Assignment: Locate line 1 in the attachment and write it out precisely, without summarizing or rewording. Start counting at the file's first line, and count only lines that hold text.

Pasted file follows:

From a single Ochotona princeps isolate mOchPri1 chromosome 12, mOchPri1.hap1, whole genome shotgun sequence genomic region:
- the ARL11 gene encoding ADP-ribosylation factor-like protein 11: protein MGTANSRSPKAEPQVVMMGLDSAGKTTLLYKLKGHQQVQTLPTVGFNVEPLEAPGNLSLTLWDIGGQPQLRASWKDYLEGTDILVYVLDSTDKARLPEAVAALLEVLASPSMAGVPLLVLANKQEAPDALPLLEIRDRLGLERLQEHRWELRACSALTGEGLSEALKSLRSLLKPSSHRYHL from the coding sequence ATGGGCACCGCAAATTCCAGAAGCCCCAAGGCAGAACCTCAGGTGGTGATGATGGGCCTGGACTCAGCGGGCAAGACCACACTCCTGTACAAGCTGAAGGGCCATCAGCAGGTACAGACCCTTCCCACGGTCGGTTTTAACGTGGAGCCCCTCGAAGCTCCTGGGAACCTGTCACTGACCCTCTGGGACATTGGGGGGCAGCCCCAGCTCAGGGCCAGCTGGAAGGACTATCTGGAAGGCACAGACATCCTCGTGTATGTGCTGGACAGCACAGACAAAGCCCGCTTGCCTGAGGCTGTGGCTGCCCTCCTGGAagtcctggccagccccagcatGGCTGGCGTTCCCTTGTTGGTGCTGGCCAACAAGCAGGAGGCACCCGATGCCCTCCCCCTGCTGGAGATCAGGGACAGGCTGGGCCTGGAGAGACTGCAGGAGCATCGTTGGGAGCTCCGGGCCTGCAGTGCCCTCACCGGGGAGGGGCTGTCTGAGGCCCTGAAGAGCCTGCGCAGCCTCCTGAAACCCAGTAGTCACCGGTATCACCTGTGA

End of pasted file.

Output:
From a single Ochotona princeps isolate mOchPri1 chromosome 12, mOchPri1.hap1, whole genome shotgun sequence genomic region: